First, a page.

(The following statement was released by the rating agency)
Oct 11 - Greater exchange rate flexibility is giving Russia amore effective buffer against volatile oil prices and other external shocks,Fitch Ratings says. Russia's experience provides an example to other sovereignsin the CIS of the benefits of exchange rate flexibility. Nevertheless, rapidmoves towards fully floating currencies are not without risks.
Russia's move towards a more flexible exchange rate has lessened the direct linkbetween changes in oil prices and changes in Russia's budget oil revenue. Thisoffers some protection against sharp oil price falls because the rouble and oilprices have been highly correlated. Compared with 2008, Russia is materiallyless exposed to external shocks, although it remains vulnerable to a severe,sustained fall in oil prices.
Combined with monetary tightening (the Central Bank of Russia unexpectedlyraised its key interest rates on 13 September), it has also helped keepinflation in check and curb capital outflows. Further fiscal and structuralreforms would reduce vulnerability to oil prices and the consequent volatilityin growth and inflation relative to 'BBB' peers.
A track record of operating a flexible exchange rate policy while the centralbank keeps a lid on inflation could improve financial stability. This would beratings positive.
Ukraine has indicated that it will increase exchange rate flexibility in themedium-term, as recommended by the IMF. This could help keep inflation low,reduce dollarisation and the risk of financial instability, boost exports and -as in Russia - provide a cushion against external shocks. The National Bank ofUkraine has already allowed the exchange rate to weaken by 2% since January.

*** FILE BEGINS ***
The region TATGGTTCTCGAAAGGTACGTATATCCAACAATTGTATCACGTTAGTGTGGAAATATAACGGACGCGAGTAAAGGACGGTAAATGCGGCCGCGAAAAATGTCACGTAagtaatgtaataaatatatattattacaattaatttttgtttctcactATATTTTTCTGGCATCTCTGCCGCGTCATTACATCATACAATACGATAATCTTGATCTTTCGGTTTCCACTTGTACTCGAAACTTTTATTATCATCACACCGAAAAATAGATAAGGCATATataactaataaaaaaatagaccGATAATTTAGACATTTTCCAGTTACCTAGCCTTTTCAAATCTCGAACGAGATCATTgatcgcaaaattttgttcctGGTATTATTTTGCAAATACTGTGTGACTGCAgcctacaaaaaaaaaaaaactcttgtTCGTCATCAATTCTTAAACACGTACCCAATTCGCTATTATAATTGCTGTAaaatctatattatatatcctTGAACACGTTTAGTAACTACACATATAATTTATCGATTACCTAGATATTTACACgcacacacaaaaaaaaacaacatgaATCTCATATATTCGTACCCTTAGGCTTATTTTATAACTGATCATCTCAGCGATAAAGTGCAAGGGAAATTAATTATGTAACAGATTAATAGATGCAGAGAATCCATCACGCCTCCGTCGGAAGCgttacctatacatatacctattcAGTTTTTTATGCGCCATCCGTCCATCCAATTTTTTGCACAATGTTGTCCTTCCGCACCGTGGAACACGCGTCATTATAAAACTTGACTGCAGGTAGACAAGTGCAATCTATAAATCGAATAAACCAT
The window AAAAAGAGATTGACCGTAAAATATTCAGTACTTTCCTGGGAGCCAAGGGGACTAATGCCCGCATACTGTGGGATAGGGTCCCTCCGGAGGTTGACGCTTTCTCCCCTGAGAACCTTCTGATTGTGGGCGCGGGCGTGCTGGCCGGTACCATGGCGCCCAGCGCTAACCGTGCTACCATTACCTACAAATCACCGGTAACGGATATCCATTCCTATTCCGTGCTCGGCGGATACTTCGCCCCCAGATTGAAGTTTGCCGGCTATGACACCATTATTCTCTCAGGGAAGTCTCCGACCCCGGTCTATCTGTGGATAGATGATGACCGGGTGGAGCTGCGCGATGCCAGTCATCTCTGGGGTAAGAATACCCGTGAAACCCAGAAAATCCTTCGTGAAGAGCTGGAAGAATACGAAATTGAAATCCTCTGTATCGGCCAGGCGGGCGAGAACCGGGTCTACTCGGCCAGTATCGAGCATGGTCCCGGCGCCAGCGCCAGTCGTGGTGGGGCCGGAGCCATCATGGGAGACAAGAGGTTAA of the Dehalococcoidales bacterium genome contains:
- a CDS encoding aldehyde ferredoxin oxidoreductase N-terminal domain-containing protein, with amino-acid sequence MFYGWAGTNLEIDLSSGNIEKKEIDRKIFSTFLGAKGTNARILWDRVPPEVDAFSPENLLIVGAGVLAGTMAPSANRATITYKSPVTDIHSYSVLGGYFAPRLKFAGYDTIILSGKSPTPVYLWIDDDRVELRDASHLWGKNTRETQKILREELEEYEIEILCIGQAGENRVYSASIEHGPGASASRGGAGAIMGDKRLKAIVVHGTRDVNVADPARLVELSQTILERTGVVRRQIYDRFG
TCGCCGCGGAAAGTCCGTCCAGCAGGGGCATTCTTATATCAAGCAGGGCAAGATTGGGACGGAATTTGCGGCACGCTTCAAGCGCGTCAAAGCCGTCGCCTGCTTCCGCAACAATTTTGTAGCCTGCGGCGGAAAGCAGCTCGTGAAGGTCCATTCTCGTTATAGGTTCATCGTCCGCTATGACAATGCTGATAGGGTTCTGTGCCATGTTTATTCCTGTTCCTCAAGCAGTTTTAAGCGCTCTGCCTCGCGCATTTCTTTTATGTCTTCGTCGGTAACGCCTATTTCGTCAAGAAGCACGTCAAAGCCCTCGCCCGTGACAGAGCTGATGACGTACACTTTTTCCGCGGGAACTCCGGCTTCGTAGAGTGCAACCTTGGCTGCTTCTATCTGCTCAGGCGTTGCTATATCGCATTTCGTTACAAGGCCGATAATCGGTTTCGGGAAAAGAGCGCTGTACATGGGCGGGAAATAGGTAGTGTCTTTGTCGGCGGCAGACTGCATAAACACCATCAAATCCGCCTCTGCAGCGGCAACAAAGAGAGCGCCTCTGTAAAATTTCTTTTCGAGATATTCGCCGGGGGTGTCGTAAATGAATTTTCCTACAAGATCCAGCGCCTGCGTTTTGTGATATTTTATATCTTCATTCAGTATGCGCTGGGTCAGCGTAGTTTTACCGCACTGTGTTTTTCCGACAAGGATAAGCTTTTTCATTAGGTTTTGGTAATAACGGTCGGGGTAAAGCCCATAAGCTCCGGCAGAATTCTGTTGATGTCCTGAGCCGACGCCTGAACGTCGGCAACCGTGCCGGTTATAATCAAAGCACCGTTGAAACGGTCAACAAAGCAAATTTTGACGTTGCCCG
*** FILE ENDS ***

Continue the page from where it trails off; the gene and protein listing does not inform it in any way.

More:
Pressure against the hryvnia, which has led the National Bank of Ukraine tointervene to support it, or a move to greater exchange rate flexibility, couldlead the currency to depreciate 10% by end-year. A full float would risk anovershoot, potentially pushing up inflation and borrowing costs, and increasingthe burden of external debt, to the detriment of the sovereign credit profile.The Outlook on Ukraine's 'B' long-term rating is Stable.
Our Positive Outlook on Kazakhstan's 'BBB' rating reflects the prospect offurther strengthening of the sovereign balance sheet, and a relatively stronggrowth outlook based on increased oil and mining output. Nevertheless, as wehave previously noted, the de facto peg of the Kazakh tenge to the dollar hasmeant that the country's monetary and exchange rate policy framework has not hada great track record in delivering macroeconomic and financial stability.Policymakers eye the Russian rouble closely and are unlikely to allow asignificant and lengthy deviation in the bilateral exchange rate.
The economic outlook for Russia, Ukraine and Kazakhstan, and their exposure tocommodity prices, was discussed by Charles Seville, director in Fitch'sSovereign ratings group, at the agency's Emerging Markets 2012 conference inLondon yesterday, one of a series of Emerging Market events being held in Europethis week and New York and Sao Paulo next week.